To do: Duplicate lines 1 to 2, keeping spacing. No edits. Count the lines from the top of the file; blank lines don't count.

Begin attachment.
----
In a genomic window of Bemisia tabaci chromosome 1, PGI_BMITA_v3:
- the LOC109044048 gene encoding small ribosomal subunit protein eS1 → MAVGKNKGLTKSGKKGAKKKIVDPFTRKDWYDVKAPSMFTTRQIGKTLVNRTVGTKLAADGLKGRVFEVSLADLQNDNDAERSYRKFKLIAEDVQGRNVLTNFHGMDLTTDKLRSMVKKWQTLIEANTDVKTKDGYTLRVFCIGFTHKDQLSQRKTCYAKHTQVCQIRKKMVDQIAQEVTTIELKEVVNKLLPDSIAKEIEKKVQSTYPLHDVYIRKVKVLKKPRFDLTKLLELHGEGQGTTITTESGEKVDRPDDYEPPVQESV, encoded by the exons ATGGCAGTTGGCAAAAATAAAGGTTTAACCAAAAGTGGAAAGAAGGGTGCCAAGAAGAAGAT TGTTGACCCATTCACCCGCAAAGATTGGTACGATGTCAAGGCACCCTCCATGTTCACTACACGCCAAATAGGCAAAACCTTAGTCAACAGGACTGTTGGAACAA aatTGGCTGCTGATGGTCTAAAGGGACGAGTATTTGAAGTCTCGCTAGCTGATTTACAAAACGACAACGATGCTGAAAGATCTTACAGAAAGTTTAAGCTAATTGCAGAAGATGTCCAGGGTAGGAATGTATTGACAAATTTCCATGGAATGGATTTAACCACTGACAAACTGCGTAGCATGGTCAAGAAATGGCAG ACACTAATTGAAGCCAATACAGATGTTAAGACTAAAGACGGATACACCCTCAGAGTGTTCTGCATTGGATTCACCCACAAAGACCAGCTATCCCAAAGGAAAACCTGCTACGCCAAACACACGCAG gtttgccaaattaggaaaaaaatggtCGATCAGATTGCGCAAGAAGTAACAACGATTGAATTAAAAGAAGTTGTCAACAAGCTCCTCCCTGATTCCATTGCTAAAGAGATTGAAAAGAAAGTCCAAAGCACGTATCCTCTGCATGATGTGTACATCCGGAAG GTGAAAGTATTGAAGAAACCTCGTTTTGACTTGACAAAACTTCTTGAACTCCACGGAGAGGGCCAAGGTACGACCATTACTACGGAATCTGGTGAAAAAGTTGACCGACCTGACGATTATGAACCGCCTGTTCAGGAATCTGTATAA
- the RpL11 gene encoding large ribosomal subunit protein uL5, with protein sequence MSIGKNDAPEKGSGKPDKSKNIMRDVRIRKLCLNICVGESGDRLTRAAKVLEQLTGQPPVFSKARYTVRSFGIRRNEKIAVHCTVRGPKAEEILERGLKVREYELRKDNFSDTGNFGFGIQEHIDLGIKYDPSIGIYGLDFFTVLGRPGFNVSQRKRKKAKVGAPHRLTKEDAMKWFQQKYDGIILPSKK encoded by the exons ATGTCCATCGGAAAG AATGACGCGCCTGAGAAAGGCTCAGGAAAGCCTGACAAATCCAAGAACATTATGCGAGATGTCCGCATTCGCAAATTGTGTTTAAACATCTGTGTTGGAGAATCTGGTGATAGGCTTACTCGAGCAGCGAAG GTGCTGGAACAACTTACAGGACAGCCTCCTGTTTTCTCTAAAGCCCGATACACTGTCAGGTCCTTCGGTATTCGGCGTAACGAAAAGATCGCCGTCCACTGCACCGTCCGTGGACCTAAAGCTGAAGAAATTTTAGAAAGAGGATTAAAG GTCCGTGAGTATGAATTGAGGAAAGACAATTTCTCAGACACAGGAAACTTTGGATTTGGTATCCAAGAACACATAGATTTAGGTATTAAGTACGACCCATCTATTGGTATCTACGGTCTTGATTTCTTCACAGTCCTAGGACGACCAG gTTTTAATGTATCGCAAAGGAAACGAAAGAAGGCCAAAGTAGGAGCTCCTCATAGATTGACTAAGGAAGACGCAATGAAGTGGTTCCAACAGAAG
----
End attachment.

In a genomic window of Bemisia tabaci chromosome 1, PGI_BMITA_v3:
- the LOC109044048 gene encoding small ribosomal subunit protein eS1 → MAVGKNKGLTKSGKKGAKKKIVDPFTRKDWYDVKAPSMFTTRQIGKTLVNRTVGTKLAADGLKGRVFEVSLADLQNDNDAERSYRKFKLIAEDVQGRNVLTNFHGMDLTTDKLRSMVKKWQTLIEANTDVKTKDGYTLRVFCIGFTHKDQLSQRKTCYAKHTQVCQIRKKMVDQIAQEVTTIELKEVVNKLLPDSIAKEIEKKVQSTYPLHDVYIRKVKVLKKPRFDLTKLLELHGEGQGTTITTESGEKVDRPDDYEPPVQESV, encoded by the exons ATGGCAGTTGGCAAAAATAAAGGTTTAACCAAAAGTGGAAAGAAGGGTGCCAAGAAGAAGAT TGTTGACCCATTCACCCGCAAAGATTGGTACGATGTCAAGGCACCCTCCATGTTCACTACACGCCAAATAGGCAAAACCTTAGTCAACAGGACTGTTGGAACAA aatTGGCTGCTGATGGTCTAAAGGGACGAGTATTTGAAGTCTCGCTAGCTGATTTACAAAACGACAACGATGCTGAAAGATCTTACAGAAAGTTTAAGCTAATTGCAGAAGATGTCCAGGGTAGGAATGTATTGACAAATTTCCATGGAATGGATTTAACCACTGACAAACTGCGTAGCATGGTCAAGAAATGGCAG ACACTAATTGAAGCCAATACAGATGTTAAGACTAAAGACGGATACACCCTCAGAGTGTTCTGCATTGGATTCACCCACAAAGACCAGCTATCCCAAAGGAAAACCTGCTACGCCAAACACACGCAG gtttgccaaattaggaaaaaaatggtCGATCAGATTGCGCAAGAAGTAACAACGATTGAATTAAAAGAAGTTGTCAACAAGCTCCTCCCTGATTCCATTGCTAAAGAGATTGAAAAGAAAGTCCAAAGCACGTATCCTCTGCATGATGTGTACATCCGGAAG GTGAAAGTATTGAAGAAACCTCGTTTTGACTTGACAAAACTTCTTGAACTCCACGGAGAGGGCCAAGGTACGACCATTACTACGGAATCTGGTGAAAAAGTTGACCGACCTGACGATTATGAACCGCCTGTTCAGGAATCTGTATAA